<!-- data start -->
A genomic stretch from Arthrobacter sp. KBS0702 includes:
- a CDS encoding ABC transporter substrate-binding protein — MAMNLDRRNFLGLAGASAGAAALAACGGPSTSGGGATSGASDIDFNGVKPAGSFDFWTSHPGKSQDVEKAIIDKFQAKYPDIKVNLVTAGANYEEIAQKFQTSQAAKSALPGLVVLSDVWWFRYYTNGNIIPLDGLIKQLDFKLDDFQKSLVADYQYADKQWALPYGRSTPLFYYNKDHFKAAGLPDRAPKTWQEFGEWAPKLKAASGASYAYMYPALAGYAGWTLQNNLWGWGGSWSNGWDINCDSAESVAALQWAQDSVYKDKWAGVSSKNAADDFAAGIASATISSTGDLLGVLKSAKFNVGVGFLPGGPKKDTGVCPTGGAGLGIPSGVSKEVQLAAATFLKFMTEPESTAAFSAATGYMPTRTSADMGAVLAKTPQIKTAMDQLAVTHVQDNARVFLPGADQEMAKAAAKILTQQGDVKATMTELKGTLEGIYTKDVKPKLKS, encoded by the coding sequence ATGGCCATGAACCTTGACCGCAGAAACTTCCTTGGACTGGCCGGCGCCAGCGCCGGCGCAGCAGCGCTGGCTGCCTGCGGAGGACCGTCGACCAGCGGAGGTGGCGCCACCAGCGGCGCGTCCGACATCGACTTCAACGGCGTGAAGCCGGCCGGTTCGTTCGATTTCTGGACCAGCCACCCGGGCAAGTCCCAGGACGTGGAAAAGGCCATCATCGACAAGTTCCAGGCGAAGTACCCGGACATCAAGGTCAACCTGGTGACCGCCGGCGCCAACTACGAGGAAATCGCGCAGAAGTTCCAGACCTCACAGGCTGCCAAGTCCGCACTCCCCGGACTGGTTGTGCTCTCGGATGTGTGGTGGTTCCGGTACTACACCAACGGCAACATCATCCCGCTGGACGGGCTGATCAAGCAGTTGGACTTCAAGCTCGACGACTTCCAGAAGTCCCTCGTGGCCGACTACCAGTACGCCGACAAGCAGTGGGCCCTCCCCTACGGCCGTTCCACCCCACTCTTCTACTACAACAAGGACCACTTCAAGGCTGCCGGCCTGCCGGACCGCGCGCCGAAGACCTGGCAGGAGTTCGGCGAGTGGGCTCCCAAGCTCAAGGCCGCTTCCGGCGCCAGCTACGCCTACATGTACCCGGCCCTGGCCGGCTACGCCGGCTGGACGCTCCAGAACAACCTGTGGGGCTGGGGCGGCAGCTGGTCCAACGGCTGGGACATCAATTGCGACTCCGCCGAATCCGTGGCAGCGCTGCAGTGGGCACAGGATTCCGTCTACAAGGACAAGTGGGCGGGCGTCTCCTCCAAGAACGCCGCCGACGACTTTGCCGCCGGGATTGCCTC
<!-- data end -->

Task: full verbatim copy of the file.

A genomic stretch from Arthrobacter sp. KBS0702 includes:
- a CDS encoding ABC transporter substrate-binding protein — MAMNLDRRNFLGLAGASAGAAALAACGGPSTSGGGATSGASDIDFNGVKPAGSFDFWTSHPGKSQDVEKAIIDKFQAKYPDIKVNLVTAGANYEEIAQKFQTSQAAKSALPGLVVLSDVWWFRYYTNGNIIPLDGLIKQLDFKLDDFQKSLVADYQYADKQWALPYGRSTPLFYYNKDHFKAAGLPDRAPKTWQEFGEWAPKLKAASGASYAYMYPALAGYAGWTLQNNLWGWGGSWSNGWDINCDSAESVAALQWAQDSVYKDKWAGVSSKNAADDFAAGIASATISSTGDLLGVLKSAKFNVGVGFLPGGPKKDTGVCPTGGAGLGIPSGVSKEVQLAAATFLKFMTEPESTAAFSAATGYMPTRTSADMGAVLAKTPQIKTAMDQLAVTHVQDNARVFLPGADQEMAKAAAKILTQQGDVKATMTELKGTLEGIYTKDVKPKLKS, encoded by the coding sequence ATGGCCATGAACCTTGACCGCAGAAACTTCCTTGGACTGGCCGGCGCCAGCGCCGGCGCAGCAGCGCTGGCTGCCTGCGGAGGACCGTCGACCAGCGGAGGTGGCGCCACCAGCGGCGCGTCCGACATCGACTTCAACGGCGTGAAGCCGGCCGGTTCGTTCGATTTCTGGACCAGCCACCCGGGCAAGTCCCAGGACGTGGAAAAGGCCATCATCGACAAGTTCCAGGCGAAGTACCCGGACATCAAGGTCAACCTGGTGACCGCCGGCGCCAACTACGAGGAAATCGCGCAGAAGTTCCAGACCTCACAGGCTGCCAAGTCCGCACTCCCCGGACTGGTTGTGCTCTCGGATGTGTGGTGGTTCCGGTACTACACCAACGGCAACATCATCCCGCTGGACGGGCTGATCAAGCAGTTGGACTTCAAGCTCGACGACTTCCAGAAGTCCCTCGTGGCCGACTACCAGTACGCCGACAAGCAGTGGGCCCTCCCCTACGGCCGTTCCACCCCACTCTTCTACTACAACAAGGACCACTTCAAGGCTGCCGGCCTGCCGGACCGCGCGCCGAAGACCTGGCAGGAGTTCGGCGAGTGGGCTCCCAAGCTCAAGGCCGCTTCCGGCGCCAGCTACGCCTACATGTACCCGGCCCTGGCCGGCTACGCCGGCTGGACGCTCCAGAACAACCTGTGGGGCTGGGGCGGCAGCTGGTCCAACGGCTGGGACATCAATTGCGACTCCGCCGAATCCGTGGCAGCGCTGCAGTGGGCACAGGATTCCGTCTACAAGGACAAGTGGGCGGGCGTCTCCTCCAAGAACGCCGCCGACGACTTTGCCGCCGGGATTGCCTC